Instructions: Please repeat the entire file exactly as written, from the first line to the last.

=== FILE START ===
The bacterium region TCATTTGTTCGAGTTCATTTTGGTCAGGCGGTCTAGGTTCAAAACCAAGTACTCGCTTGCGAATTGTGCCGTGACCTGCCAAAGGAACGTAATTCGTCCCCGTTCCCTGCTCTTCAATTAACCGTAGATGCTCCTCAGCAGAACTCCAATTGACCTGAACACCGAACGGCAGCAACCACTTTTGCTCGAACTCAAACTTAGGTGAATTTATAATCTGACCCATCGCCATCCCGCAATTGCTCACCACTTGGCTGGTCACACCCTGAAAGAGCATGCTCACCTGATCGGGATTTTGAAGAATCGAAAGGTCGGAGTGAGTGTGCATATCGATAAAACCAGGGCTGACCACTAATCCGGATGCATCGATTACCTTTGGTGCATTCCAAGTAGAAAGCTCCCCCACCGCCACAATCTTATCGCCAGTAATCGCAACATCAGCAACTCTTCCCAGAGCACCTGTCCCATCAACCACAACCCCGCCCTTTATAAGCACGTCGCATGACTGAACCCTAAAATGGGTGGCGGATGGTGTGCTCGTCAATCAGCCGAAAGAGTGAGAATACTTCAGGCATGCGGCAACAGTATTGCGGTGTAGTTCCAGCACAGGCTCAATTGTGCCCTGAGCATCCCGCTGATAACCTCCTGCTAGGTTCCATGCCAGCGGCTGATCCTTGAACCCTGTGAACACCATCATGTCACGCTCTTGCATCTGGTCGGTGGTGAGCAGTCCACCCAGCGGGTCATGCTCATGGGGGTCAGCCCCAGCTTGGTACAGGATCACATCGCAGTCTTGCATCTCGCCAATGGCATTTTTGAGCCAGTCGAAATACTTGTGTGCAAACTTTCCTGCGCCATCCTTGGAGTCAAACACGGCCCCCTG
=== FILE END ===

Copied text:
The bacterium region TCATTTGTTCGAGTTCATTTTGGTCAGGCGGTCTAGGTTCAAAACCAAGTACTCGCTTGCGAATTGTGCCGTGACCTGCCAAAGGAACGTAATTCGTCCCCGTTCCCTGCTCTTCAATTAACCGTAGATGCTCCTCAGCAGAACTCCAATTGACCTGAACACCGAACGGCAGCAACCACTTTTGCTCGAACTCAAACTTAGGTGAATTTATAATCTGACCCATCGCCATCCCGCAATTGCTCACCACTTGGCTGGTCACACCCTGAAAGAGCATGCTCACCTGATCGGGATTTTGAAGAATCGAAAGGTCGGAGTGAGTGTGCATATCGATAAAACCAGGGCTGACCACTAATCCGGATGCATCGATTACCTTTGGTGCATTCCAAGTAGAAAGCTCCCCCACCGCCACAATCTTATCGCCAGTAATCGCAACATCAGCAACTCTTCCCAGAGCACCTGTCCCATCAACCACAACCCCGCCCTTTATAAGCACGTCGCATGACTGAACCCTAAAATGGGTGGCGGATGGTGTGCTCGTCAATCAGCCGAAAGAGTGAGAATACTTCAGGCATGCGGCAACAGTATTGCGGTGTAGTTCCAGCACAGGCTCAATTGTGCCCTGAGCATCCCGCTGATAACCTCCTGCTAGGTTCCATGCCAGCGGCTGATCCTTGAACCCTGTGAACACCATCATGTCACGCTCTTGCATCTGGTCGGTGGTGAGCAGTCCACCCAGCGGGTCATGCTCATGGGGGTCAGCCCCAGCTTGGTACAGGATCACATCGCAGTCTTGCATCTCGCCAATGGCATTTTTGAGCCAGTCGAAATACTTGTGTGCAAACTTTCCTGCGCCATCCTTGGAGTCAAACACGGCCCCCTG